Doctor Strange In The Multiverse Of Madness Has The 'Flavor Of Horror,' Sam Raimi Teases

Sam Raimi's "Doctor Strange in the Multiverse of Madness" is a highly-anticipated MCU entry, with the prospect of the multiverse opening endless, maddening possibilities (and presenting variants of familiar characters). However, somehow, it gets better.

In an exclusive interview with Fandango, Raimi has revealed that "Multiverse of Madness" has the "flavor of horror," making it the first Marvel film with elements that are spooky and maybe straight-up terrifying. And Raimi is certainly someone who knows a thing or two about horror. 

The multiverse holds many horrors

"Doctor Strange in the Multiverse of Madness" is bound to be a film that is wide in scope. It will deal with the direct repercussions of the events that took place at the end of "Spider-Man: No Way Home," which saw the multiverse break wide open thanks to a magic spell gone wrong. Now Strange (Benedict Cumberbatch), no longer Sorcerer Supreme, will have to seek the help of his allies, such as (possibly) America Chavez (Xochitl Gomez) and Wanda Maximoff (Elizabeth Olsen), to fix the multiverse.

While the question of Wanda herself and the path she might take is shrouded with mystery, the opening of the multiverse cannot be a good thing — sinister variants lurk at every corner and timelines have branched on their own accord. The absolute chaos of the situation opens the door for "Doctor Strange in the Multiverse of Madness" to tap into the horror genre; after all, what's more frightening than the unknown? 

Raimi, who is beloved among genre fans for his schlocky horror films like "Drag Me to Hell" and the "Evil Dead" franchise, clarified Marvel chief Kevin Feige's previous statement claiming fans of "Evil Dead II" will be happy with the upcoming film, saying that while it will not be an all-out horror film (of course, no chainsaw hacking in the MCU), it contains elements of the genre throughout:

"I think what [Kevin] meant, from my point of view, is that this film has a flavor of horror to it. I think when the original director, Scott Derrickson, and Kevin promoted the coming of Doctor Strange in the Multiverse of Madness, they said that it was going to be the first Marvel superhero film that had an element of horror to it. I hope I'm not misquoting them. But even after Scott left the picture due to creative differences, that was still the mandate — to make the first Marvel film that had an element of horror. So, I kept true to their original statements.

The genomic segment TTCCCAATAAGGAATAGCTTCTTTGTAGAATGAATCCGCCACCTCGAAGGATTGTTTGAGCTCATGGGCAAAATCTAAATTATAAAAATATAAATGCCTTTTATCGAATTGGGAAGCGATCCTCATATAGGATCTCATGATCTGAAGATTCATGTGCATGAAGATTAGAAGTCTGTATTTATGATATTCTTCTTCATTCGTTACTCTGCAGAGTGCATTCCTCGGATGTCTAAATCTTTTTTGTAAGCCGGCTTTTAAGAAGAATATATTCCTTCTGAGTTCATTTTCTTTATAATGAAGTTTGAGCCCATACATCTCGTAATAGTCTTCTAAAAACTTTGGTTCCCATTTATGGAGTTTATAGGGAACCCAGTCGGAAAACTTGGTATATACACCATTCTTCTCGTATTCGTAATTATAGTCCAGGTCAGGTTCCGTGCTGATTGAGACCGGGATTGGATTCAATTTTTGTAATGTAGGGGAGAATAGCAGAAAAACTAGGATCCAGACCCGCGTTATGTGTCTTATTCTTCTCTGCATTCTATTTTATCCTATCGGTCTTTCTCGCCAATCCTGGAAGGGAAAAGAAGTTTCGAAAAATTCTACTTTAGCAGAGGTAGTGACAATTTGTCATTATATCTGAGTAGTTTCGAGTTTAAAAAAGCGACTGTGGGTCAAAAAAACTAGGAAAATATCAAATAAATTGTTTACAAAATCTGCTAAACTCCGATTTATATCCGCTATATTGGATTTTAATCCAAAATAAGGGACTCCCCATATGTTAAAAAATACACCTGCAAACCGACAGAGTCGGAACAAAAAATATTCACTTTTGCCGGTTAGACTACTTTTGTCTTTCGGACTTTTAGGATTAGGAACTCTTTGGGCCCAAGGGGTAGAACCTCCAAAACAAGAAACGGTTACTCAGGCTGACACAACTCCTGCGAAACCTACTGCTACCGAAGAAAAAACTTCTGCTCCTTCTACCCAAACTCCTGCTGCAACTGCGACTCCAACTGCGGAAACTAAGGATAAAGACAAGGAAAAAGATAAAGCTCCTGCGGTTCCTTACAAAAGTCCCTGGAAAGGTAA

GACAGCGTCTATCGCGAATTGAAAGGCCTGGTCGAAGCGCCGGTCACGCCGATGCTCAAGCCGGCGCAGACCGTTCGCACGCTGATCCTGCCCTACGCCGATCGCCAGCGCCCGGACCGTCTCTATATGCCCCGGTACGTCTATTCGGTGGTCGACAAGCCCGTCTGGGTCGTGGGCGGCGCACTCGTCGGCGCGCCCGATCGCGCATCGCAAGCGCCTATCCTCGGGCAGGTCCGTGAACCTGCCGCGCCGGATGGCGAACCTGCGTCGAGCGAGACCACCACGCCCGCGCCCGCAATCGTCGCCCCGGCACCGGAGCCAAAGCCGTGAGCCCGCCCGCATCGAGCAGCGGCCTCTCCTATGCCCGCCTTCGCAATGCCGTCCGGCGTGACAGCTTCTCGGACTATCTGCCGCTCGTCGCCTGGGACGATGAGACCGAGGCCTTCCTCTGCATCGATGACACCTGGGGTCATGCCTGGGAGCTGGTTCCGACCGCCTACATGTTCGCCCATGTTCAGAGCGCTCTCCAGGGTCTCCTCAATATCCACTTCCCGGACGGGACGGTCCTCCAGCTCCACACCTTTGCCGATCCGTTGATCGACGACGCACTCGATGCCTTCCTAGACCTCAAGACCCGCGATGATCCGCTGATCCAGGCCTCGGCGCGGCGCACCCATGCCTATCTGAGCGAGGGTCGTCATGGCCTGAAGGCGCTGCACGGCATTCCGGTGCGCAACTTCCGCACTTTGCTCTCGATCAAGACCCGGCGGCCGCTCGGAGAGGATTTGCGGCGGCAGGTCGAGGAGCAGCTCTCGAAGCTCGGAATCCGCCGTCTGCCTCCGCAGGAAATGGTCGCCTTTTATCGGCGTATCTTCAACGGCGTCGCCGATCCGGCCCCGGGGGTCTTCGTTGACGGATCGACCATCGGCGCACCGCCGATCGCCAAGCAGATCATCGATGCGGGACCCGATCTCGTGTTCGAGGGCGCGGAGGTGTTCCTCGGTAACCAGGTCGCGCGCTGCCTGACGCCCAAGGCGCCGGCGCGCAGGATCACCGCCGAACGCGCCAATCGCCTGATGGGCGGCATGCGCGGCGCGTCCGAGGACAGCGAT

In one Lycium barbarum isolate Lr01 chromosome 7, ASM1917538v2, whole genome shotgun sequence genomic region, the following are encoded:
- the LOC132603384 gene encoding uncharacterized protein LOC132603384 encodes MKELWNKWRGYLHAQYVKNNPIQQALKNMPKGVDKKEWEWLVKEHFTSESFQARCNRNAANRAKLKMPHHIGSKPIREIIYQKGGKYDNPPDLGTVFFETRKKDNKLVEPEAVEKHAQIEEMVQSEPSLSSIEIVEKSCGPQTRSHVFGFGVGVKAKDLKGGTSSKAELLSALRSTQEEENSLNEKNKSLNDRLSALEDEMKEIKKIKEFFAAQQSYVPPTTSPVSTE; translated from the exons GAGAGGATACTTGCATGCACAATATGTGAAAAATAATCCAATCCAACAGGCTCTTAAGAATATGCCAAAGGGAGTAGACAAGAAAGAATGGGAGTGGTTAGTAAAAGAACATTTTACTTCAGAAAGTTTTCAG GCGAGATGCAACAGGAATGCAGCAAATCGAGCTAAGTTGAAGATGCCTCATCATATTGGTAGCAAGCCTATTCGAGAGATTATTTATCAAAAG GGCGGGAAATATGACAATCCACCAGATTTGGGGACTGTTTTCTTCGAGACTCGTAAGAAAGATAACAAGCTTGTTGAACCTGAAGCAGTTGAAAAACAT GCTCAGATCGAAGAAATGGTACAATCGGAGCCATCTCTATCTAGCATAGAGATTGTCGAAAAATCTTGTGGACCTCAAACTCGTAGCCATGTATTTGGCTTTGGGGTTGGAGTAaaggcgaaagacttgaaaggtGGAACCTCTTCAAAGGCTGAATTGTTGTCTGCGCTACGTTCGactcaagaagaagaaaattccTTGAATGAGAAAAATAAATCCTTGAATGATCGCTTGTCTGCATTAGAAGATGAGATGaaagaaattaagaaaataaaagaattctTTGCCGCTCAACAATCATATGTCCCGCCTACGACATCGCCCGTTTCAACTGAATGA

I think that's what Kevin means, because it is spooky at some times and scary at others. It's unknown what you'll find in the multiverse. It's within that unknown that suspense and darkness exists. A tool to titillate the audience's fear. Plus, Doctor Strange in the comics has always dealt in universes and dimensions that were quite spooky, so we tried to bring some of that into this film."

That sounds intriguing, to say the least, and as Raimi himself has commented about titillating audience fears, "Multiverse of Madness" might just be able to achieve that to good end. With variants of Strange's ex-lover Christine running around (and vanishing), and the possibility that dark entities may enter Strange's world at any given moment, the narrative might indeed take a darker, more sinister turn.

When it comes to campy horror, Raimi is the man

Raimi's origins in horror filmmaking truly started with his 1978 short, "Within the Woods," which went to pave way for his most popular offering, "The Evil Dead." The film emerged as a template for madcap horror (although it is not nearly as schtick-y as his later films), with the gore filmed to be deliberately exaggerated, leading to sequences that are hilarious and genuinely unsettling at the same time. This genre-hybridity seeped into Raimi's "Spider-Man" films as well as later films like "Drag Me To Hell," making for movies that are enjoyable, action-packed, funny, and tense all at once.

A case in point is the hospital scene in "Spider-Man 2," in which Dr. Otto Octavius's mechanical arms are about to be sawed off by a group of doctors. The arms, reacting out of a sense of self-preservation, proceed to grab the doctors one by one and kill them off in brutal fashion. There is something both mildly campy yet deeply disturbing about the doctors screaming for their lives, being dragged offscreen, and being absolutely defenseless against Otto's killing machine — a throwback to Raimi's horror roots contained within a superhero movie setting.

While this alone proves that Raimi will be more than capable of introducing horrific elements in "Multiverse of Madness," the director has worked on a long list of films that embrace horror in the superhero genre. His 1990 film, "Darkman" comes to mind, which was Raimi's homage to Universal's horror films of the 1930s, and follows a man who develops superhuman abilities after a brutal attack, after which he is hell-bent on revenge at any cost. Coming to his "Evil Dead" legacy, Raimi's 2013 remake of the film proved his talents in directing more serious, blood-curdling horror, as the film replaced the original's absurd gore with truly unnerving violence and terrifying sequences.

We'll see in which direction "Doctor Strange in the Multiverse of Madness" falls when it hits theaters on May 6, 2022.